Spencer Barrett was studying marketing at the University of Minnesota in 2011 when he got a call from his best friend David Burke.
Burke was in South Carolina for a lacrosse tournament with the University of St. Thomas when he noticed region-specific clothing brands at the local shops. But Burke, an Edina native, noticed one region wasn’t represented — his.
The two founded Great Lakes, an apparel company created to be the “premier brand” of the Midwest later that year and launched the website in 2012.
Barrett and Burke reached their Kickstarter goal Friday and will receive more than $20,000 to expand their clothing line.
The Hopkins-based company features T-shirts, belts, hats, sunglass fasteners known as “croakies” and can koozies — all adorned with its blue loon logo.
“We thought it was about time the Midwest had a clothing company that could represent them,” said Barrett, who graduated from the Carlson School of Management in 2013.
Great Lakes has 29 student ambassadors at nine different schools.
Business and marketing senior Samuel Clark, one of these representatives, said he tries to promote the company with sponsored events and product giveaways on campus. Clark isn’t paid, but he said he receives free Great Lakes items from time to time based on his performance.
All Great Lakes products are American-made, and 1 percent of the profits from each product go to preserving lakes in Minnesota via two organizations: Conservation Minnesota and Alliance for the Great Lakes.
Great Lakes made $60,000 this year.
“We know it’s a drop in the bucket, but we knew we had to do something,” Barrett said. “It felt like it was our duty if we were going to represent the Midwest.”
As of publication Monday night, Great Lakes had amassed 289 backers pledging $21,402 on the fundraising website Kickstarter, surpassing the company’s $20,000 goal.
“It’s relieving,” Barrett said. “We were confident we were going to hit it, but after you hit it you can take a deep breath.”
Investments from family and friends initially launched Great Lakes. The three key investors were David’s father, grandfather and family friend and University alumnus Paul Karos.
“This is risky, like any startup venture,” said Karos, senior portfolio manager at Whitebox Mutual Funds. “They’ve identified a brand gap in the apparel industry, and I’m betting they can figure out how to produce a brand people will want.”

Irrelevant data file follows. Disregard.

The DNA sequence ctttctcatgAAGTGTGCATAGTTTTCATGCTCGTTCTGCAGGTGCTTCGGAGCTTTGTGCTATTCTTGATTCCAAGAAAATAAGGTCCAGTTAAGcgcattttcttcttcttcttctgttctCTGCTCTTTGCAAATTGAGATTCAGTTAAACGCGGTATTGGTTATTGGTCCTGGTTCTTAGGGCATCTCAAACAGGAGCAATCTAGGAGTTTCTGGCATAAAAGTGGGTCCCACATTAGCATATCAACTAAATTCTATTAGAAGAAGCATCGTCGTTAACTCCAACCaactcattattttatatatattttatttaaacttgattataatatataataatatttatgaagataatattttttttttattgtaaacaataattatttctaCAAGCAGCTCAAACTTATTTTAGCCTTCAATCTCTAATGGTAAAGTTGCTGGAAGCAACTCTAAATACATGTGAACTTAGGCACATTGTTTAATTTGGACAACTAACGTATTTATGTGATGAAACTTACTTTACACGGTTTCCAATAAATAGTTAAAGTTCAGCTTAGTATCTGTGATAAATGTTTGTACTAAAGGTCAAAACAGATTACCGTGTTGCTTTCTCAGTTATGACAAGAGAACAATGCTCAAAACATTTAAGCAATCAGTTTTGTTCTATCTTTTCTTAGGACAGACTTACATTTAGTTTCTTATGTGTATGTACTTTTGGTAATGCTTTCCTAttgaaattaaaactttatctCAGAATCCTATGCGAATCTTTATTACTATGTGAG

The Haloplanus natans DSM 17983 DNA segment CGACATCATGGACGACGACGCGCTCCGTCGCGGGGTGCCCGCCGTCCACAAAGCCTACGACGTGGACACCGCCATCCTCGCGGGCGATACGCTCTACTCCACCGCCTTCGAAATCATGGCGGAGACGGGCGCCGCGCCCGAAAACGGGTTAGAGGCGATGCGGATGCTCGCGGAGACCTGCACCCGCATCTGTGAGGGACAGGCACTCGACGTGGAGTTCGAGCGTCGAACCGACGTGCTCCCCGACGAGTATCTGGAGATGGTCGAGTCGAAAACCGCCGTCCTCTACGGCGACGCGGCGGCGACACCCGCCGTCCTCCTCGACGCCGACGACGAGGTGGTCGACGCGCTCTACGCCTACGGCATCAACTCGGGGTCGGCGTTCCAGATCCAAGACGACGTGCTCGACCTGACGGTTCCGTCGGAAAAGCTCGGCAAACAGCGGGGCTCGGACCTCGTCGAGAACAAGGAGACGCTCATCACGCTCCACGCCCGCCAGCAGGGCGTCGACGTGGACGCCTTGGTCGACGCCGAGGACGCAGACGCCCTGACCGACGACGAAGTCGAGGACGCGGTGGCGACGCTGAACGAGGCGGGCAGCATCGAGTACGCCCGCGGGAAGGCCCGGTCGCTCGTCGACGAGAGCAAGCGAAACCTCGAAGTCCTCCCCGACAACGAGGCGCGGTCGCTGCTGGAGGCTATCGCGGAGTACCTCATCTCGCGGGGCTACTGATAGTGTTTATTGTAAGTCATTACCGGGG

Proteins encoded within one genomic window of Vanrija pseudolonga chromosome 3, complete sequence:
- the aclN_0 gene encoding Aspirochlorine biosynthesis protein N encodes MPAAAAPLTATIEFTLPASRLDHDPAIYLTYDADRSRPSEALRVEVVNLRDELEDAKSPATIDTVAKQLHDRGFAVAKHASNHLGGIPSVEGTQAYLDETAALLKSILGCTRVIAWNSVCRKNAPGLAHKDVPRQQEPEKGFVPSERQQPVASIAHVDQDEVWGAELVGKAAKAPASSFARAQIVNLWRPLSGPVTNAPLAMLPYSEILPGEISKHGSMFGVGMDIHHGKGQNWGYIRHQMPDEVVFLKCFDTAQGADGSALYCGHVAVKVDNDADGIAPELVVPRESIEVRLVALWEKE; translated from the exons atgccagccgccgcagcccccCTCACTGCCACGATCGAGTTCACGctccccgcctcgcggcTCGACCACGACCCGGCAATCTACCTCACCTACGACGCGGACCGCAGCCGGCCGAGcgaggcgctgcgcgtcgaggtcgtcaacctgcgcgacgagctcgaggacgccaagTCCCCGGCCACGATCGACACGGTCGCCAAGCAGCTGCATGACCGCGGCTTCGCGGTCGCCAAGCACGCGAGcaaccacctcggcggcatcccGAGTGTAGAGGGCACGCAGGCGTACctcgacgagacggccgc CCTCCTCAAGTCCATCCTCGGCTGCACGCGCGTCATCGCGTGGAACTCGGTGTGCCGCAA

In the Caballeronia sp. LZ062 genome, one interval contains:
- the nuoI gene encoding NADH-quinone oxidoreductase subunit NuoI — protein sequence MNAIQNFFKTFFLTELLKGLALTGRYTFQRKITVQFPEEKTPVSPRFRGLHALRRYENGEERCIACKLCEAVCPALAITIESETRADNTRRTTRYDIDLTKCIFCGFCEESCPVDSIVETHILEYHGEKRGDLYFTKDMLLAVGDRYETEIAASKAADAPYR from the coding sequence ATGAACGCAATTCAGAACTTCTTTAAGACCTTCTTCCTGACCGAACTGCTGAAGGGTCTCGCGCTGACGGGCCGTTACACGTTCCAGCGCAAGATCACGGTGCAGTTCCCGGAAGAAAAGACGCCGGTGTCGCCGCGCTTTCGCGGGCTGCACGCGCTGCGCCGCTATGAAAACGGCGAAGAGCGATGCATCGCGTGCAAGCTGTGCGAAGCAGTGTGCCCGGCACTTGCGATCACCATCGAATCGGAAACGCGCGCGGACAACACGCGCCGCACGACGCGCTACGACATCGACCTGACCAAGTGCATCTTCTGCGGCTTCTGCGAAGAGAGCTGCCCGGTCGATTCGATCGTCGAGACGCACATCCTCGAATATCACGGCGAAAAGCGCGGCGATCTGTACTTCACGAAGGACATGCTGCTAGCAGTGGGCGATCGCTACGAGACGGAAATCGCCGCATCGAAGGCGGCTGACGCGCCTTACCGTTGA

The Great Lakes duo wants to start producing button-up shirts, swimwear, fleece jackets, sweaters and a more extensive women’s line.
Larger office space and a storefront are also in the early planning stages.
Barrett said the Uptown area by the lakes is the ideal location for the inaugural Great Lakes store.
Karos also serves as the company’s principal advisor and mentor. He said the No. 1 hurdle for Great Lakes will be a congested clothing market.
“Whenever you have a startup company, you are first investing in the people,” Karos said. “I trust them.”
Barrett and Burke said Great Lakes’ clothes are inspired by time spent at cabins during their childhoods.
Lynn Barrett, Spencer Barrett’s mother, said their days at the cabin were filled with beaches, burgers and boats.
“We would go up the minute school ended in May and stay the whole summer,” she said.
With no technology and only family, Lynn Barrett said the time spent on the lakefront was meant to instill a sense of priorities.
After graduating from Edina High School together in 2009, the two were separated in college, but Barrett and Burke were able to stay in touch by spending summers together.
“Some of the best times in my life were spending the summers at my cabin,” Spencer Barrett said.
Lynn Barrett said the clothing line pays homage to the boys’ upbringing.
“This is their expression of that lifestyle, and that’s great,” she said. “It makes me feel proud as a mom to see their sense of appreciation for the time spent with family at the lake.”